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Apponius on Virginity and Springtime

In Book 4, in the sections on Songs 2:10-12, Apponius talks a lot about the things that happened in the Bible in Spring.


‘… after brumal and icy harshness, He shows [her] the flowery Springtime of His Coming…

‘Therefore, just as all the renewed creatures rejoice at Winter fleeing from the unexpected arrival of Spring, the forerunner of Summer; and just as all animals “according to their kind” (Gen. 1:21) prepare for newborns; and when heavy with child, they construct dens; and birds put together nests, and with their voices they call out to each other from their private homes in the mountains; where now the ground prepares a banquet for the “creeping things,” (Gen. 1:20, 25) nor is food lacking for the feather-bearing animals; where the voice of singing on high resounds with sweet tones; and the sting-weaponed bee goes forth to loot the flowers; even so, our Lord Christ, after the horrid Winter of idolatry, adorns the face of the earth with philosophic doctrine at the season of Spring, and with the flower of the works of the martyrs and of all the saints, through His Passion (which is our Passover, our passing over from death into life). 

‘In this season, “in the beginning,” (Gen. 1:1; John 1:1) it is understood that all creatures were created, and Man himself was created from the mud of the earth. In this season, Jacob was called back from Mesopotamia to his own seat. In this season, the children of Israel were led “out of Egypt”, and in a figure of Christ, He shut out the destroyer of Egypt with the blood of a lamb or a goat. In this season, they entered into the Land of Promise by crossing the Jordan.

‘At this season, by His example of death, Christ our redeemer called the Church out of the “vale of tears” (Ps. 83:7/84:6) onto the mountain of Paradise, saying, “Arise, hurry, my ladyfriend, my lovely one, and come, for now the winter has passed away” — that is, the power of the shadows, which delivered depression to the world, passes out of this world and into Tartarus, at the coming of the Sun of Justice.’


And then we get into the Annunciation and the Visitation, both of which also happened in Spring.


‘“The voice of the turtledove is heard in our land.” (Sgs. 2:12) The voice of this most chaste bird is fitting for the summer of glorious virginity; it was first “heard in our land” in the aforementioned season, through the Virgin Mary saying to the Angel Gabriel, “How can this be, when I will not know man?” (Lk. 1:34, VL)* and “Behold, all generations shall call me blessed, because He Who is mighty has done great things for me, and holy is His Name.” (Lk. 1:48-49)

(*”Quomodo hoc erit, cum virum non cognoscam?” where the Vulgate has “Quomodo fiet istud, quoniam virum non cognosco?” Apponius often uses Old Latin translations.)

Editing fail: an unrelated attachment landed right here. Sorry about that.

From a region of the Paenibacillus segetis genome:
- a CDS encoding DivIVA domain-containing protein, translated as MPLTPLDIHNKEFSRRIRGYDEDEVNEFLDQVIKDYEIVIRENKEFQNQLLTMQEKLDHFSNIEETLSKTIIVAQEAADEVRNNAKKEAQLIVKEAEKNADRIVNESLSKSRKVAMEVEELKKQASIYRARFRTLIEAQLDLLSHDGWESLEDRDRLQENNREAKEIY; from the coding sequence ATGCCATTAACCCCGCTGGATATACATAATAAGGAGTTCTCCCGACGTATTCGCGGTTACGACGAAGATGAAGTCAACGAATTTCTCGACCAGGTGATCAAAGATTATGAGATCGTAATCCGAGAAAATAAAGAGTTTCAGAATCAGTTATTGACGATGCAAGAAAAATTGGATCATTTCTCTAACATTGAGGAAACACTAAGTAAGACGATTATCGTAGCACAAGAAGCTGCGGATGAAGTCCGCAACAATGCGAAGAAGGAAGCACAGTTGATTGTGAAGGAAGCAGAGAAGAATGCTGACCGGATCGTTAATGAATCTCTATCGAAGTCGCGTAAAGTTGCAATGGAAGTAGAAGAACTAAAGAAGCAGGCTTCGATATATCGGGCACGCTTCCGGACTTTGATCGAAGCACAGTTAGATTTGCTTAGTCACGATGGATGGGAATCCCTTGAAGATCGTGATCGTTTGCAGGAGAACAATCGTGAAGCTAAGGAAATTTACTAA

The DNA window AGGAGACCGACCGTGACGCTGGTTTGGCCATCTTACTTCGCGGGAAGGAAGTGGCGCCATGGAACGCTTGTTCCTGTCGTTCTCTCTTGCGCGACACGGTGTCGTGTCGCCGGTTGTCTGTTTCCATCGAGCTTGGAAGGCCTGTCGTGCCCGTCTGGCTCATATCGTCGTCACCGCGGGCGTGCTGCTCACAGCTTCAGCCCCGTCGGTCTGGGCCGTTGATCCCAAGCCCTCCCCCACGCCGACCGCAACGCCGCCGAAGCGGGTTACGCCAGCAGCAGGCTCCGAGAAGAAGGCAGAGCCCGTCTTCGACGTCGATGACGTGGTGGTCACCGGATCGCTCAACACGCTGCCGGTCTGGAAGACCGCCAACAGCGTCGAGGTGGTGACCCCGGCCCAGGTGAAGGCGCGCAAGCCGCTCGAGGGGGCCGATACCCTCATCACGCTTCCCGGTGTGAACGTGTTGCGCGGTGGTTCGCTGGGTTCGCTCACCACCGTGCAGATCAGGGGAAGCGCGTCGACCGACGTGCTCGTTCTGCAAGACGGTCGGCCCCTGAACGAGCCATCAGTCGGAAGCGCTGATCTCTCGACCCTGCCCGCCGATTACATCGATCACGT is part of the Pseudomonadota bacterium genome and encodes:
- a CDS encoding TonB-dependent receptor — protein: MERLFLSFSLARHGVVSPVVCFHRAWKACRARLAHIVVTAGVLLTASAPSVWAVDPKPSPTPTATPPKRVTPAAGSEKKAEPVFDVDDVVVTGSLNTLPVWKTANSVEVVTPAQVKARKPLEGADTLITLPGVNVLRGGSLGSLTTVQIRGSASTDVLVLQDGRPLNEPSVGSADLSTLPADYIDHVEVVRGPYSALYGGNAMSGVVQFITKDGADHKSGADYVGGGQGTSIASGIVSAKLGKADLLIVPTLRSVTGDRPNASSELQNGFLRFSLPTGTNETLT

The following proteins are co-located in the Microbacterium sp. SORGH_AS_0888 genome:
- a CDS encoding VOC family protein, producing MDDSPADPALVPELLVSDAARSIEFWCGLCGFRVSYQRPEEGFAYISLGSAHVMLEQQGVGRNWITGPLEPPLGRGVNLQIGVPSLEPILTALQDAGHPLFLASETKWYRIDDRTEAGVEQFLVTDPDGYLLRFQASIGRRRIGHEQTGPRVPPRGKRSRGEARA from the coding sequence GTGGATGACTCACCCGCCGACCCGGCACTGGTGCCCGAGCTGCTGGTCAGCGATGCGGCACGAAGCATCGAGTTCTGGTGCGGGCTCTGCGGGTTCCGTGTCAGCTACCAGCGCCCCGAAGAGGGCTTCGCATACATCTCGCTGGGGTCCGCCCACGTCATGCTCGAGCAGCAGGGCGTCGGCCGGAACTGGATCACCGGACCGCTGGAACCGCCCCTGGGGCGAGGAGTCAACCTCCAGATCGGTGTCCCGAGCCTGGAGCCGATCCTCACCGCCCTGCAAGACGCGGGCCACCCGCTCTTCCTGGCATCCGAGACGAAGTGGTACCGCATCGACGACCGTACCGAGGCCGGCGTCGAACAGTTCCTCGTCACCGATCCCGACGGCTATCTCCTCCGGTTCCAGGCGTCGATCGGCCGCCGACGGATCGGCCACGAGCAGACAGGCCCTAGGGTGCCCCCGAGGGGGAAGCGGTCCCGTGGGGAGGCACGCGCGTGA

‘The angel responded to this voice by explaining the birth of the most sacred Mystery – how that  “without the law” (Rom. 3:21, which continues “the Justice of God is made manifest”), the embraced one would be conceived, and would be delivered without the pain of “sorrow.” (Gen. 3:16). The “power”, he said, “of the Most High shall overshadow you… and… the Holy Spirit shall come down upon you. Therefore… the Holy One which shall be born of you shall be called the Son of God.” (Lk. 1:35) 

‘And truly she is worthy that “all generations” call her alone “blessed”, who is glorious “among all women”; not only do those of diverse Gentile nations highly extol her, but also the wondering Powers of the heavens. 

‘Let us rejoice – through her, life entered the world, death fled it, and the world was reconciled to God!

‘Through her, first, “the voice” of preserved virginity, of holy will, which was lost in the land of incontinence, “is heard in” the land of the curse, the land of the impious. About which David predicted, “Our land shall give its fruit” (Ps. 84:13/85:12) – especially the good “fruit” of goodwill, which nature received in the “First-Formed,” Adam (Wis. 7:1, 10:1).

‘For unless her will for preserved virginity existed, she would not have said, “How can this be, when I do not know man?”

‘For as long as the depressing and constricting winter season of collusion covered up the face of the world from all good seed, and the devil possessed the land in his power, this sweetest “voice of the turtledove” was not “heard in” the “land” – neither from glorious Mary nor from blessed John [the Baptist].

‘But where this great Sun of Justice has arisen, drawing to us the indulgence of summer fertility, “the voice of the turtledove” begins to be heard “in our land,” with the desire of preserving [bodily] integrity. And what before was named “[the land] of the impious,” now the Message of God deigns to call “her land” or “the Church’s land.” (cf. Is. 62:6)